Healthy grief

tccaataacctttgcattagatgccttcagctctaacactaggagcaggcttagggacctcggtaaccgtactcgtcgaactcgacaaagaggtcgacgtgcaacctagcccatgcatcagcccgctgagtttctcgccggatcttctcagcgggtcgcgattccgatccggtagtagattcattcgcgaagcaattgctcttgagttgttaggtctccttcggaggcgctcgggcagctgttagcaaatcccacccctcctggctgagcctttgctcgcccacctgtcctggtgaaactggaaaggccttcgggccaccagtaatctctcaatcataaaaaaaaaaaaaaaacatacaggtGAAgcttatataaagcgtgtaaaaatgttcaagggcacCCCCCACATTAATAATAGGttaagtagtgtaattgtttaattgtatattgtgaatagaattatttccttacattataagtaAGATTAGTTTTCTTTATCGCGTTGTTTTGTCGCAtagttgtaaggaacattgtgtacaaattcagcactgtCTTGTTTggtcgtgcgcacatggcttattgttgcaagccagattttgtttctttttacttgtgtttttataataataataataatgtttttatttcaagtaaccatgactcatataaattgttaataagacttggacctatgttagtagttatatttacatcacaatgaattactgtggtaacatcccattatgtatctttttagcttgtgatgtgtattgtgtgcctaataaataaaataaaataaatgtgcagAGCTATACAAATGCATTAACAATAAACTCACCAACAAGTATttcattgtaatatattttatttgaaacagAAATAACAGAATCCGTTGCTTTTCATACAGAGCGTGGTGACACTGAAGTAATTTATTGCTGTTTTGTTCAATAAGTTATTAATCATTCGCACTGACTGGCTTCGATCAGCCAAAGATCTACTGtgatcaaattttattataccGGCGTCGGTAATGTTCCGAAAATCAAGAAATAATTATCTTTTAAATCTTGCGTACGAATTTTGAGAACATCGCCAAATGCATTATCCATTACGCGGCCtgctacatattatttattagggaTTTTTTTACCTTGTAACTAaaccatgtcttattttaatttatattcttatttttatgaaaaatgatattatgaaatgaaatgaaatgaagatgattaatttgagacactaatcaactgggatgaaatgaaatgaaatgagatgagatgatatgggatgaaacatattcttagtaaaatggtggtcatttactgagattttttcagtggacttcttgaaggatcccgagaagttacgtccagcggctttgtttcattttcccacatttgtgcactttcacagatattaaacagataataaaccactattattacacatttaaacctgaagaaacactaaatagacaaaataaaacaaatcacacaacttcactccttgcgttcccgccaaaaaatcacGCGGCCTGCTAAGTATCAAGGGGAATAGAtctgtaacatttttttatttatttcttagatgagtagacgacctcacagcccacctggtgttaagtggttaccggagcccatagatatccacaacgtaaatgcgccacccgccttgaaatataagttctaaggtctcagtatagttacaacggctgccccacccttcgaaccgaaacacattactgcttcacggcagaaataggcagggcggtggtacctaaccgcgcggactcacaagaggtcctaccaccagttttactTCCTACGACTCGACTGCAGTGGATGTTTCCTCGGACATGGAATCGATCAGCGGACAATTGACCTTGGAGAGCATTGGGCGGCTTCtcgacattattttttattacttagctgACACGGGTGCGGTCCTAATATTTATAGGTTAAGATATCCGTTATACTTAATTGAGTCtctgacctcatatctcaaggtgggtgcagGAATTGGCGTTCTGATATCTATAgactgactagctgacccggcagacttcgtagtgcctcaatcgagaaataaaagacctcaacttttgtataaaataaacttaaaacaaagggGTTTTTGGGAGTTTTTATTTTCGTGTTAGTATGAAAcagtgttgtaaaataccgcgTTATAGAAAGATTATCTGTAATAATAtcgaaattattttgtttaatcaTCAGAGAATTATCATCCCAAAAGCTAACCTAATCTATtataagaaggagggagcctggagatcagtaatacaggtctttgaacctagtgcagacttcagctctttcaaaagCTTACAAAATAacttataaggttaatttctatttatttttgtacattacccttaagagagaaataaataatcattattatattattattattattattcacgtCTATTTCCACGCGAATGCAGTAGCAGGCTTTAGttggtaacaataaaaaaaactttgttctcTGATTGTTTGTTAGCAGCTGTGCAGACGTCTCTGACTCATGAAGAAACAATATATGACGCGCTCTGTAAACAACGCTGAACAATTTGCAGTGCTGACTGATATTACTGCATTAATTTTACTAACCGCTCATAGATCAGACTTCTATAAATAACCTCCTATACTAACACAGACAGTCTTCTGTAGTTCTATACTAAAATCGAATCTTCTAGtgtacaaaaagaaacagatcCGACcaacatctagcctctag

For them, grief is either something to be processed individually, or something to be left for God, in a process of unburdening oneself to Him. This essay compares and contrasts three models of grief: Judaism’s cycle of grief, grief from Job in the Bible, and Kubler-Ross’s grief cycle. It also compares it to joy, because grief and joy can be seen as two opposite sides of the same coin of human emotion. These grief models are different in how they define and organize the stages of grief, but they are similar in their final goal, which is to help people to come out of their bereavement and accept their new reality. These different models of grief assert that grief is a natural human response to death, although the religion-based models focus on leaving everything to God’s plans, in order to accept the loss. Kubler-Ross (1969) pioneered the studies on grief and bereavement and her findings led her to accentuate that there are five stages of grief: denial, anger, bargaining, depression and acceptance (Kessler, 2009). They are different responses to loss, and not a linear way of experiencing bereavement (Kessler, 2009). The five stages, denial, anger, bargaining, depression and acceptance, are considered as constituents of a grief model, which help people understand and go through their grieving process. They are tools to help bereaved individuals frame and identify their feelings (Kessler, 2009). … Kubler-Ross provides five stages that help people deal with their loss. Denial refers to not believing that a loved one has truly died, and people feel shock and numb (Kessler, 2009). Denial is important to grieving, because it is a protective mechanism that allows people to take in only what they can process and accept (Kessler, 2009). Anger is another stage of grieving and it can be directed to anyone or anything, including God, the dead, and the loved one (Kessler, 2009). It is an important emotion that helps uncover underlying feelings (Kessler, 2009). Kubler-Ross (1969) believes that anger reconnects people to the world, because from feeling nothing, they feel something (Kessler, 2009). It affirms that something is lost, and so its loss is fully felt (Kessler, 2009). Bargaining pertains to asking what could be changed or done to get back a loved one (Kessler, 2009). Depression is also a common response to death. Kubler-Ross (1969) asks the bereaved to not even consider this as a mental illness, because it is a fitting reply to a great loss (Kessler, 2009). After one or more of these responses is felt, acceptance can be attained. Acceptance does not refer to feeling that everything is alright, but accepting that a loved one is physically lost. It refers to realizing that the present reality is tolerable and that they must go on with their loves (Kessler, 2009). Judaism’s view of guilt has its cycles too. The first stage covers the death and the funeral, where mourners are relieved from their duties and responsibilities (Mallon, 2008, p.97). The second stage concerns mourning after the funeral, where the family has more time to feel their grief, although friends and other kin can visit and

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